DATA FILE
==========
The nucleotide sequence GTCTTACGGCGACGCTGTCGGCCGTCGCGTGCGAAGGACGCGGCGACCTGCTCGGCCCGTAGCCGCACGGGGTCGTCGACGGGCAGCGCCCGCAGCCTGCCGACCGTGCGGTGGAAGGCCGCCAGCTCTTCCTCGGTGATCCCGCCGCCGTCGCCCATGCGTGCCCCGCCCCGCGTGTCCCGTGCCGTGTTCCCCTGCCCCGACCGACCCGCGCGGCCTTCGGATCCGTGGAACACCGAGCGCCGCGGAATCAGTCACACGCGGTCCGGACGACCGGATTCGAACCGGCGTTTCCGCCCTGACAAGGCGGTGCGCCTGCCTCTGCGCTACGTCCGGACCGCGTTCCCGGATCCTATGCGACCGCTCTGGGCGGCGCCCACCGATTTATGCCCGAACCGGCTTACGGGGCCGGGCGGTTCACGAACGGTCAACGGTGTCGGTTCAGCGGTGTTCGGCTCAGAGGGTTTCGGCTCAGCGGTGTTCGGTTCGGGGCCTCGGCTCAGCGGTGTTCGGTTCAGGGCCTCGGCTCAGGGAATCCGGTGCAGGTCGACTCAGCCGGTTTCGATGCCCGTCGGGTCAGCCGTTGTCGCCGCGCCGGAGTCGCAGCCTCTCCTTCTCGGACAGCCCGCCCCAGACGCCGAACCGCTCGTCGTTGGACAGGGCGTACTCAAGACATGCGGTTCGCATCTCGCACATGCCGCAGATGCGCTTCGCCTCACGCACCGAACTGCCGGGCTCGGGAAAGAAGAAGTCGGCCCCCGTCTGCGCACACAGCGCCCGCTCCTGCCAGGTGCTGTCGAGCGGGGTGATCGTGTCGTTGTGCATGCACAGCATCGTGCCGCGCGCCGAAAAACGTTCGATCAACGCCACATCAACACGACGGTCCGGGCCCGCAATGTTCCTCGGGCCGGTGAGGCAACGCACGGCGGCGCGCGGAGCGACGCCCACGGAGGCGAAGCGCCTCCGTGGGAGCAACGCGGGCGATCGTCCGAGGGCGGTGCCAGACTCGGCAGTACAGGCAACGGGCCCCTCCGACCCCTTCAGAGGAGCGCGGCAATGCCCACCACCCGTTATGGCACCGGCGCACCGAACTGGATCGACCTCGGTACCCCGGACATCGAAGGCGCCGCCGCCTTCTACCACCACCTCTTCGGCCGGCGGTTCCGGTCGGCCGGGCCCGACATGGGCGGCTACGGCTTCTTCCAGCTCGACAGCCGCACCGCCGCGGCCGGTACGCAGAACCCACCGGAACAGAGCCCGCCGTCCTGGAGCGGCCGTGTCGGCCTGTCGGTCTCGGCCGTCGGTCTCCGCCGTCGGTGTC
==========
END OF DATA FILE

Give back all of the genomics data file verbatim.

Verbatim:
The nucleotide sequence GTCTTACGGCGACGCTGTCGGCCGTCGCGTGCGAAGGACGCGGCGACCTGCTCGGCCCGTAGCCGCACGGGGTCGTCGACGGGCAGCGCCCGCAGCCTGCCGACCGTGCGGTGGAAGGCCGCCAGCTCTTCCTCGGTGATCCCGCCGCCGTCGCCCATGCGTGCCCCGCCCCGCGTGTCCCGTGCCGTGTTCCCCTGCCCCGACCGACCCGCGCGGCCTTCGGATCCGTGGAACACCGAGCGCCGCGGAATCAGTCACACGCGGTCCGGACGACCGGATTCGAACCGGCGTTTCCGCCCTGACAAGGCGGTGCGCCTGCCTCTGCGCTACGTCCGGACCGCGTTCCCGGATCCTATGCGACCGCTCTGGGCGGCGCCCACCGATTTATGCCCGAACCGGCTTACGGGGCCGGGCGGTTCACGAACGGTCAACGGTGTCGGTTCAGCGGTGTTCGGCTCAGAGGGTTTCGGCTCAGCGGTGTTCGGTTCGGGGCCTCGGCTCAGCGGTGTTCGGTTCAGGGCCTCGGCTCAGGGAATCCGGTGCAGGTCGACTCAGCCGGTTTCGATGCCCGTCGGGTCAGCCGTTGTCGCCGCGCCGGAGTCGCAGCCTCTCCTTCTCGGACAGCCCGCCCCAGACGCCGAACCGCTCGTCGTTGGACAGGGCGTACTCAAGACATGCGGTTCGCATCTCGCACATGCCGCAGATGCGCTTCGCCTCACGCACCGAACTGCCGGGCTCGGGAAAGAAGAAGTCGGCCCCCGTCTGCGCACACAGCGCCCGCTCCTGCCAGGTGCTGTCGAGCGGGGTGATCGTGTCGTTGTGCATGCACAGCATCGTGCCGCGCGCCGAAAAACGTTCGATCAACGCCACATCAACACGACGGTCCGGGCCCGCAATGTTCCTCGGGCCGGTGAGGCAACGCACGGCGGCGCGCGGAGCGACGCCCACGGAGGCGAAGCGCCTCCGTGGGAGCAACGCGGGCGATCGTCCGAGGGCGGTGCCAGACTCGGCAGTACAGGCAACGGGCCCCTCCGACCCCTTCAGAGGAGCGCGGCAATGCCCACCACCCGTTATGGCACCGGCGCACCGAACTGGATCGACCTCGGTACCCCGGACATCGAAGGCGCCGCCGCCTTCTACCACCACCTCTTCGGCCGGCGGTTCCGGTCGGCCGGGCCCGACATGGGCGGCTACGGCTTCTTCCAGCTCGACAGCCGCACCGCCGCGGCCGGTACGCAGAACCCACCGGAACAGAGCCCGCCGTCCTGGAGCGGCCGTGTCGGCCTGTCGGTCTCGGCCGTCGGTCTCCGCCGTCGGTGTC